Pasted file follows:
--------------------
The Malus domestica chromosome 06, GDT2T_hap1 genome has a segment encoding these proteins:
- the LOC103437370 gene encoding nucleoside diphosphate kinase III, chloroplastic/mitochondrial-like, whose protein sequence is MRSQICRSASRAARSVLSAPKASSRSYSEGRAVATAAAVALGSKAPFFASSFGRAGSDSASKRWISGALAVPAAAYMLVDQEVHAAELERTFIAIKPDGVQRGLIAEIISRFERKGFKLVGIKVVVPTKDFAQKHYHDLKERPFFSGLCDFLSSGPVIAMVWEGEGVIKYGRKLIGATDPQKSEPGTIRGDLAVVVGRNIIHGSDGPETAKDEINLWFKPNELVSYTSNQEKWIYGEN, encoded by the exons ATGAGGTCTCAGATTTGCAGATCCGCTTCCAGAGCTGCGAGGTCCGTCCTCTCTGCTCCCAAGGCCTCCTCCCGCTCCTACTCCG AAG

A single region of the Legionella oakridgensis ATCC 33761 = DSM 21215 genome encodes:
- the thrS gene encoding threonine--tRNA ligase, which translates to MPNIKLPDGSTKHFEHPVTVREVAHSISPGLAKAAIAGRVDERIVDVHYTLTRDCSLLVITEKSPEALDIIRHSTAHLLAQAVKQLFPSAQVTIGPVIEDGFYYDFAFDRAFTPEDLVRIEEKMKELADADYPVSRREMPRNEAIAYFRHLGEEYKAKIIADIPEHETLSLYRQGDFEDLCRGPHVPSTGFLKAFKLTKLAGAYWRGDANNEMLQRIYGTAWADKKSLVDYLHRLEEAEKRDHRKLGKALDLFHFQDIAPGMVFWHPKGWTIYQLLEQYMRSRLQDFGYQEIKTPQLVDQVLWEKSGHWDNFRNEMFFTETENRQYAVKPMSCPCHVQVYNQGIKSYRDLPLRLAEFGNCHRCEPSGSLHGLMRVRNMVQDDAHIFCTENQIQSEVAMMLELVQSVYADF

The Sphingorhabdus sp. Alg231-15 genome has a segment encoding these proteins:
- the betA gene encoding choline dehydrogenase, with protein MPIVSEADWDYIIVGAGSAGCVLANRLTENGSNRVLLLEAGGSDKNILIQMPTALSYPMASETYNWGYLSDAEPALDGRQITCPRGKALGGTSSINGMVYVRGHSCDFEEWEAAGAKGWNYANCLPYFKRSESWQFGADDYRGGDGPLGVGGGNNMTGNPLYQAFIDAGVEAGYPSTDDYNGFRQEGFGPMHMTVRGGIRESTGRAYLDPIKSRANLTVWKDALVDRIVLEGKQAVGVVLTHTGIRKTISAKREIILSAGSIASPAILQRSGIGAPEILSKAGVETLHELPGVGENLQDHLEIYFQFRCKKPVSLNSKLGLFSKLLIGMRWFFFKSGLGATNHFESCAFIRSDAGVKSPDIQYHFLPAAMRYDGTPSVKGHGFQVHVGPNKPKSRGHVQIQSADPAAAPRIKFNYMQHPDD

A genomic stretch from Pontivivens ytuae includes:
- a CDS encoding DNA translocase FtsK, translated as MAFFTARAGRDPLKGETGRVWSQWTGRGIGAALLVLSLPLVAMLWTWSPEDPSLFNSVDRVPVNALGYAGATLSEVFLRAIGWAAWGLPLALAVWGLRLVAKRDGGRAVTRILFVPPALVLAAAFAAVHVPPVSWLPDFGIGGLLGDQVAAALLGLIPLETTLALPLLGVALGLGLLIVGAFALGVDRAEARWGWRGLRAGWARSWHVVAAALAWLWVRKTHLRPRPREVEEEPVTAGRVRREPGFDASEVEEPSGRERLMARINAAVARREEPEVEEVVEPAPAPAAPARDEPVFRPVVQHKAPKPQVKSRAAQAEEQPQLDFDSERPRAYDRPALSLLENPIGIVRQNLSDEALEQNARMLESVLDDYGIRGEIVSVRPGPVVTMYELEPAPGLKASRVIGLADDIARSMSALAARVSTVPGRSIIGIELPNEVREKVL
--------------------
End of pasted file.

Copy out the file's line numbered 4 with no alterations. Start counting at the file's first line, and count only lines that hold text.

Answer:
- the thrS gene encoding threonine--tRNA ligase, which translates to MPNIKLPDGSTKHFEHPVTVREVAHSISPGLAKAAIAGRVDERIVDVHYTLTRDCSLLVITEKSPEALDIIRHSTAHLLAQAVKQLFPSAQVTIGPVIEDGFYYDFAFDRAFTPEDLVRIEEKMKELADADYPVSRREMPRNEAIAYFRHLGEEYKAKIIADIPEHETLSLYRQGDFEDLCRGPHVPSTGFLKAFKLTKLAGAYWRGDANNEMLQRIYGTAWADKKSLVDYLHRLEEAEKRDHRKLGKALDLFHFQDIAPGMVFWHPKGWTIYQLLEQYMRSRLQDFGYQEIKTPQLVDQVLWEKSGHWDNFRNEMFFTETENRQYAVKPMSCPCHVQVYNQGIKSYRDLPLRLAEFGNCHRCEPSGSLHGLMRVRNMVQDDAHIFCTENQIQSEVAMMLELVQSVYADF